Typically the run-off conditions have subsided by the beginning of June and the fishing is excellent throughout the region in all types of water and locations. The water temperature in the rivers and lakes is still cool and the fish are hungry and strong. Mid-June is when the large stoneflies start to hatch in many areas giving anglers some great top-water action with large dry flies. Larger trout often smash these bigger bugs with abandon; this is quite a thrill! As June moves into July the high alpine meadow areas start to fish really well. The grasshoppers are everywhere and they become one of the prime food sources for hungry trout. Dry fly action with grasshopper patterns can be phenomenal in most locations. Northern New Mexico and southern Colorado have some of the most beautiful and remote mountain streams and rivers in the western United States with mid to late summer being the best time of year to target them. At the higher altitudes up in the mountains, the air and water temperatures are pleasant so one doesn't usually need to wear wading gear. Fishing these areas during this time of year is a great way to beat the summer heat. With so many headwaters, smaller streams and lakes that are off the beaten path, anglers can almost always find a spot to be alone, out in some gorgeous country. In August all manner of rigs will be working which gives anglers the opportunity to try their luck with both sub-surface and top-water fishing techniques.
The fall is possibly the best season to fish in our area. The weather is perfect and the fish really start to try and pack on calories for the winter which means they tend to bite really well. As the first frosts start to show up in the high country, the fishing gets better in the larger sections of the streams and rivers at slightly lower elevations. The fishing in the area's lakes turns on again as the water temperatures start to drop. Lake fish that typically are down deep during the heat of the summer begin to come up again and cruise the edges looking for food. In September dry flies still work well but, as the air starts to cool off even more into October, nymphs and streamers take over as the most productive fly patterns. The fall is when the large brown trout start to think about spawning. These bigger fish are very hard to catch until this time of year when they become very "fired-up" and easier to hook. The males often get the classic hooked jaw known as a kipe and exhibit bright spawning colors. This is also the prime time to fish the lakes, rivers and streams in the Chama area where good fishing typically lasts into early December. Along with the great fishing, the landscape is incredible with the aspen's and cottonwood's leaves turning bright gold and yellow. Most people associate the fall in Northern New Mexico with elk and deer hunting; they should add epic fly fishing to the list.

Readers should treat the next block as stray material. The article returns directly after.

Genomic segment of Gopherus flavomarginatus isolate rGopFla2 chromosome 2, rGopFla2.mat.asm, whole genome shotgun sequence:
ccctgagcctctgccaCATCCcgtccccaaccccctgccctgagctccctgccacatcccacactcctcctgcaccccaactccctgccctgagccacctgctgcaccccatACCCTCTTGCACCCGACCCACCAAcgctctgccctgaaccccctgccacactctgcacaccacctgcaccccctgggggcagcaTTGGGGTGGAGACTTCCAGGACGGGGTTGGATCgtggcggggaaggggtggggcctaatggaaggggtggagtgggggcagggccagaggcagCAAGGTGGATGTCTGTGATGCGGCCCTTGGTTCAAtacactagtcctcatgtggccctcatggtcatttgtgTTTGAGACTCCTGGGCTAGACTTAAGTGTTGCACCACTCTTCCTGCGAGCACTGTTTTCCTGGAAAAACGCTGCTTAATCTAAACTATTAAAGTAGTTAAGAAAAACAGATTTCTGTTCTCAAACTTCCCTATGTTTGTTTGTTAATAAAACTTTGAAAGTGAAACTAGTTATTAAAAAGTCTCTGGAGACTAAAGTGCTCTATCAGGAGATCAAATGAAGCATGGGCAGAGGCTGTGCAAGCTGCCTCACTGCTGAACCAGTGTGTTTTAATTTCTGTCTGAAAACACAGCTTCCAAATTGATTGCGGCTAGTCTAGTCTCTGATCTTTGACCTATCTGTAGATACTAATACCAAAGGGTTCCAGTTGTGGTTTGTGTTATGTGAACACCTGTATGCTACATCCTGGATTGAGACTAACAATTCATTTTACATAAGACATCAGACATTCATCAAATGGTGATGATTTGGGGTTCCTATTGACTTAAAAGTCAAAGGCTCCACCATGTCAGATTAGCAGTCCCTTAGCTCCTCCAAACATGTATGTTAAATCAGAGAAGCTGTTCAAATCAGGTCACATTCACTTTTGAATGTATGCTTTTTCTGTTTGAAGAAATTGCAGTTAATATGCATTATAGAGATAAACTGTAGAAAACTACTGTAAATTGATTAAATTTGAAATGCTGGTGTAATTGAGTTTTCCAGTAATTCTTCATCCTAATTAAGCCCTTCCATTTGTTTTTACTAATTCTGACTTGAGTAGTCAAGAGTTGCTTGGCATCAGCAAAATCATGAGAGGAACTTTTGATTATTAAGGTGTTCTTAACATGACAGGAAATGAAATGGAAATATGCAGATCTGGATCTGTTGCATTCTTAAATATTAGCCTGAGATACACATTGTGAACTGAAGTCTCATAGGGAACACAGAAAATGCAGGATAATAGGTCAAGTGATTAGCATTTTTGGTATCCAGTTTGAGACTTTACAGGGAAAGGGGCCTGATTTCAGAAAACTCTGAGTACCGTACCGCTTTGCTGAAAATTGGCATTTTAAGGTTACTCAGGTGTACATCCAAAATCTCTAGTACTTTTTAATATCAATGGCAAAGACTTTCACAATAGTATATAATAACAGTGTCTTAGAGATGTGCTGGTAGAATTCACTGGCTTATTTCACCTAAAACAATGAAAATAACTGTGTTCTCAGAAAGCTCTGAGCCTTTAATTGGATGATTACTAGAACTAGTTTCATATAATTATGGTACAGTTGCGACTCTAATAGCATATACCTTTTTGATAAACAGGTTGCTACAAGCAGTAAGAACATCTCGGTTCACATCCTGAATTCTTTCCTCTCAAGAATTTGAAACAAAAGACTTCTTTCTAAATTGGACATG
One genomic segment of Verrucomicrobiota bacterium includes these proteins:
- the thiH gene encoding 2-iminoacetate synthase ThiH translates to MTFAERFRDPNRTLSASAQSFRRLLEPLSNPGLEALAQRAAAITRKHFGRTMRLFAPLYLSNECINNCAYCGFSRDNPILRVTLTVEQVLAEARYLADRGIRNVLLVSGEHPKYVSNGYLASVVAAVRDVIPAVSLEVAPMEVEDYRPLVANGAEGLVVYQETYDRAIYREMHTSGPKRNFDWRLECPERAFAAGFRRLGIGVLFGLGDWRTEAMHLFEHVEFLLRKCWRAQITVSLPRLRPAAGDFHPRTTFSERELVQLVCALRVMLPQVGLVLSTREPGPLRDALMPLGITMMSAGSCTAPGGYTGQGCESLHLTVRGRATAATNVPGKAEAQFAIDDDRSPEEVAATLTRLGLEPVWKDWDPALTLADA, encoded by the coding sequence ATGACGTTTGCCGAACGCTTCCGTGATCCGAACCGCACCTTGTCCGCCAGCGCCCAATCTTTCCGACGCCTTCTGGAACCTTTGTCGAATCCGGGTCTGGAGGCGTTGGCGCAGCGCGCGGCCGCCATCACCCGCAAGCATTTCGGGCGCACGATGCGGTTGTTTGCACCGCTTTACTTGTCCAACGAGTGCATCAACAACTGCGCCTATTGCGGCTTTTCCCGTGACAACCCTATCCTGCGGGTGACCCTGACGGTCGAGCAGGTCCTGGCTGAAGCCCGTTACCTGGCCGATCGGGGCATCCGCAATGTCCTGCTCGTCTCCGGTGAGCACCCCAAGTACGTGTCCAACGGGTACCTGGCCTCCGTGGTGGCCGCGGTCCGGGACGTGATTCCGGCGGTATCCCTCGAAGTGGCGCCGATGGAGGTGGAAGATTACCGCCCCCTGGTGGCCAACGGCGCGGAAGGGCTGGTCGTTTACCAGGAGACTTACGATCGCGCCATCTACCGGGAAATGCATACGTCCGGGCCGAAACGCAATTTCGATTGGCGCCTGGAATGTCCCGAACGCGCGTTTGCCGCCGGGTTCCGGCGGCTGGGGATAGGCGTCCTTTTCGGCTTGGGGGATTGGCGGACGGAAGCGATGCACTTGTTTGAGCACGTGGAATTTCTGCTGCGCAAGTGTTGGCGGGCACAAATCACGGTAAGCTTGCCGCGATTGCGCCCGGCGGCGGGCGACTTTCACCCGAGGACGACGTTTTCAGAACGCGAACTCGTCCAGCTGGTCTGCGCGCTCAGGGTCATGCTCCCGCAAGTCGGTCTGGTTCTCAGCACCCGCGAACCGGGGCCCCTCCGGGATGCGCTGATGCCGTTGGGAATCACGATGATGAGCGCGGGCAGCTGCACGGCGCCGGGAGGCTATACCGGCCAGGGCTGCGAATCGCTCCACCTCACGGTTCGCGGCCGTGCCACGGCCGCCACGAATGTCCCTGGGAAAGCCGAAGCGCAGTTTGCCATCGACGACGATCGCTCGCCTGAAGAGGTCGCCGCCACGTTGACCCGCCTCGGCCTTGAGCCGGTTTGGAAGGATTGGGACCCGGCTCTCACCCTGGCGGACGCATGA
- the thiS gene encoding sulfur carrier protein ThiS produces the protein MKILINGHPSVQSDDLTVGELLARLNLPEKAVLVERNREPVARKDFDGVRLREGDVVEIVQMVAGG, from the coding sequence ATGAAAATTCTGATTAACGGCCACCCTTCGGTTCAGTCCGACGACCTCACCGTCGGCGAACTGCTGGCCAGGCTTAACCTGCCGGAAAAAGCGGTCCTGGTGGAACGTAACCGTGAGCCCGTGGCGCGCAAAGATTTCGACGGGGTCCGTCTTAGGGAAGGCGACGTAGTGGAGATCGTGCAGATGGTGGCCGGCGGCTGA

Fall fishing can continue to be good into early December, depending on how cold it gets. If the temperatures drop significantly the fishing will slow down in many locations. This is not to say the fishing is finished until the spring - far from it. Certain rivers such as the San Juan, the lower Chama, the Red and the Rio Grande offer great fishing throughout the winter. The only caveat is the weather. Northern New Mexico can be very cold but, when the sun is out and there isn't much wind, the conditions can be quite pleasant. If one dresses well and prepares for the elements, a great day of fishing can be had anytime throughout the winter months. Probably the biggest benefit to fishing in the winter is that, in popular locations such as the San Juan River, anglers can often have the water to themselves. The winter is also the very best time of the year to target large pike on the Rio Grande and cuttbows on the Red River. During the winter the fish don't say they are done for the year - just a lot of the fishermen do.